Lowest Setting: 20 lumens for 30 hours
The Eagletac GX30A3D makes our ‘Best Of list’ for a handful of reasons, but perhaps the most persuading is the fact that it is really two flashlights in one. The GX30A3D offers a spotlight that is almost as bright as lights powered by four AA batteries, but the light also comes with a diffuser mode. The diffuser mode allows users to use the light as a candle or even a lantern with its flood beam. The GX30A3D features a CREE XP-I hi V3 cool white LED that is powered by three AA batteries, which makes this light a standard flashlight. The beam from the light can reach up to 492 yards.
The lens itself is a white glass that features anti-reflective coating on both sides as well as a hardening treatment to help make it durable. One problem many standard lights have is the light dims after running for a certain period of time, but the Eagletac GX30A3D features a constant current regulation to prevent the light from dimming on every output level. Being that the light is really two lights in one, the amount of lumens emitted for each setting will vary based on what light you are using. With the spotlight the highest output is 1330 lumens for one hour, while the diffuser option provides 1000 lumens for one hour. The modes, which include five brightness levels for both spot and diffuser settings and three hidden auxiliary modes, are all accessed via the tail cap switch, plus this switch makes tail standing possible.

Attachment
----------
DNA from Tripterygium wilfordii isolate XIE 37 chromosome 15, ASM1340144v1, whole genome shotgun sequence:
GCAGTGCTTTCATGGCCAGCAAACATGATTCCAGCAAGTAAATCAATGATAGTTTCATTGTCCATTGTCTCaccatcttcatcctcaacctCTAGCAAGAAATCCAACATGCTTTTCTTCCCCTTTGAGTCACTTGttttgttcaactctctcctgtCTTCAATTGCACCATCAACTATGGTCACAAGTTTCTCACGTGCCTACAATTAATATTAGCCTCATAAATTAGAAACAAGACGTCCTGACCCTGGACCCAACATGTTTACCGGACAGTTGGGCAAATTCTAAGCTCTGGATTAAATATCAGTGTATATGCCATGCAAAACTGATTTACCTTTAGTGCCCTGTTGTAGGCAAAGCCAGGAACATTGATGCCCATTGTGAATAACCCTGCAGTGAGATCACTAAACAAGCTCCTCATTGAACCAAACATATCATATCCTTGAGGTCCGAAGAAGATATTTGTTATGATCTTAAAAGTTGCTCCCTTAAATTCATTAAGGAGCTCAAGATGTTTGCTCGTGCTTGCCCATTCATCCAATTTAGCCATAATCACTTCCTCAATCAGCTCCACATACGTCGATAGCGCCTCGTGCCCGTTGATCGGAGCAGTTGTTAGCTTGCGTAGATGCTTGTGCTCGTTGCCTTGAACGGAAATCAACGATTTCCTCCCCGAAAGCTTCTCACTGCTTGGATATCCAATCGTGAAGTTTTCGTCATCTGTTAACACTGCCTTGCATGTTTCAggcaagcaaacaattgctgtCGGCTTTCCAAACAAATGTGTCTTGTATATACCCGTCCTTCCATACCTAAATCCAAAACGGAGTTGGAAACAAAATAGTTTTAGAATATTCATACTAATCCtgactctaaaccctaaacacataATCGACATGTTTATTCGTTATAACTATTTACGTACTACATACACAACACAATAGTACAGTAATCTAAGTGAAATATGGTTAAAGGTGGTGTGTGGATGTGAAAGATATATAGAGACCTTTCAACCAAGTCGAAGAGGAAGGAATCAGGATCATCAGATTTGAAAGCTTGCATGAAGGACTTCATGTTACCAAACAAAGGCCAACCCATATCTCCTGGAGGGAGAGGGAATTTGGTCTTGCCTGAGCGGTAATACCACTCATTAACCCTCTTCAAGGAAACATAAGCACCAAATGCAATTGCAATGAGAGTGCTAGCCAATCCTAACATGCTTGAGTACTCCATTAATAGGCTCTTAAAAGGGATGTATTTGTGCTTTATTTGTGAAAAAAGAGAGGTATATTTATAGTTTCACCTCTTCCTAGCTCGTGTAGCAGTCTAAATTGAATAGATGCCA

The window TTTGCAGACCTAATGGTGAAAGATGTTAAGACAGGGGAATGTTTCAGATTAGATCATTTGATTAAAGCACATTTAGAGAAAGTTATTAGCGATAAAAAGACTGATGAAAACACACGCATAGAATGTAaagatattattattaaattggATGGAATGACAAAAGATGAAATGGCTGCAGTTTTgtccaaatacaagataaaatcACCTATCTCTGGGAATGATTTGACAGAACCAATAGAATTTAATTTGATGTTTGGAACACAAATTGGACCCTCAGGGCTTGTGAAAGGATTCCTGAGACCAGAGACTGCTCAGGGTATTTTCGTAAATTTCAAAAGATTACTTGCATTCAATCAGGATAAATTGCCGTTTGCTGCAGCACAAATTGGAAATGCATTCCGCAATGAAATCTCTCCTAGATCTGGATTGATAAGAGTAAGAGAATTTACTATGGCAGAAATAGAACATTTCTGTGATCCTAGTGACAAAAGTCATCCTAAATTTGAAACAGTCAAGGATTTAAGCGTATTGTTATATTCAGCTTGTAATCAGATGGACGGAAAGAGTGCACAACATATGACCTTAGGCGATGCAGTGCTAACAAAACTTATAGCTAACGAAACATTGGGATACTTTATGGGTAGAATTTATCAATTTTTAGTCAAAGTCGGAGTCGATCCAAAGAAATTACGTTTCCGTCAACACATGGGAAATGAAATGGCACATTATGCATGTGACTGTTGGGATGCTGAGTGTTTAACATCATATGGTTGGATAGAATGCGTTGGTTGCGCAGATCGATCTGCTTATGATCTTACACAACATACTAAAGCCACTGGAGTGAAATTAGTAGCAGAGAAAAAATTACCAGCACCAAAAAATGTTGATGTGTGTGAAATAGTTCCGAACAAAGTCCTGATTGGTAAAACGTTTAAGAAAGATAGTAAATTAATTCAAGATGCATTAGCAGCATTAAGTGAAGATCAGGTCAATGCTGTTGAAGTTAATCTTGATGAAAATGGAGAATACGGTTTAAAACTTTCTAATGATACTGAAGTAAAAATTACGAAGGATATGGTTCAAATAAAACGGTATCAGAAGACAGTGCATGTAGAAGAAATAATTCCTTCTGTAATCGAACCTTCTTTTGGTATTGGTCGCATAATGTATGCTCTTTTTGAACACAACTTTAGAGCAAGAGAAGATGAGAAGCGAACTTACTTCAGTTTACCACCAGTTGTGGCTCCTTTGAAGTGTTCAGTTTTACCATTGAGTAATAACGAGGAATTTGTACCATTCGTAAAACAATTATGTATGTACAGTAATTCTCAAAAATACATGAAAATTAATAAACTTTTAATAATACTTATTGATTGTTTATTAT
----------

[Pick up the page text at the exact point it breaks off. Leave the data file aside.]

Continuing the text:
Weight: 4.8 ounces without batteries
Dimensions: 4.3 inches long and 1.4 inch diameter
Highest Setting: 1330/1000 lumens for one hour
Lowest Setting: 10/8 lumens for 100 hours
Tuesday, July 4, 2017
For example, say that a hunter shuts his truck door and walks to a tree stand several hundred yards away for two days in a row. While en route, he unknowingly passes upwind of a bedded buck both days. Even if the wind is in the hunter’s favor on the third day, the moment that buck hears the truck door slam, he’ll take for granted that a human is headed into his domain, and he’ll probably either sit tight or go the other way.
If an adult whitetail errs at all, it’s usually on the side of caution, and that means the hunter’s chance of success is near zero. Here are 8 trail camera tips that’ll help you on your quest for trophy bucks.
TIP NO. 1: BE DISCREET
The most detrimental aspect of a trail camera is overuse. A new unit in the hands of a first-timer is like a toy. The owner can’t wait to see results from day to day. This allows deer to program the camera owner’s activity more than vice versa.
Daily intrusion into the woods or along a field edge tells whitetails more about camera owners than those hunters will ever learn about their quarry through photos.
A camera is best placed in a transitional area where it’s easy to enter and exit without being detected. Avoid inspecting the unit for at least a week or more. Do not leave telltale human odor by touching the housing or mounting components with bare hands. A scent-blocking spray should be used on the unit and mount to inhibit foreign odors.
TIP NO. 2: MOUNT YOUR CAMERA HIGHER
Since the conception and subsequent heavy usage of trail cameras, there has been overwhelming proof that a flash will spook some deer from the immediate area. So what about the latest claims by manufacturers that infrared flash won’t spook game. Are they legitimate?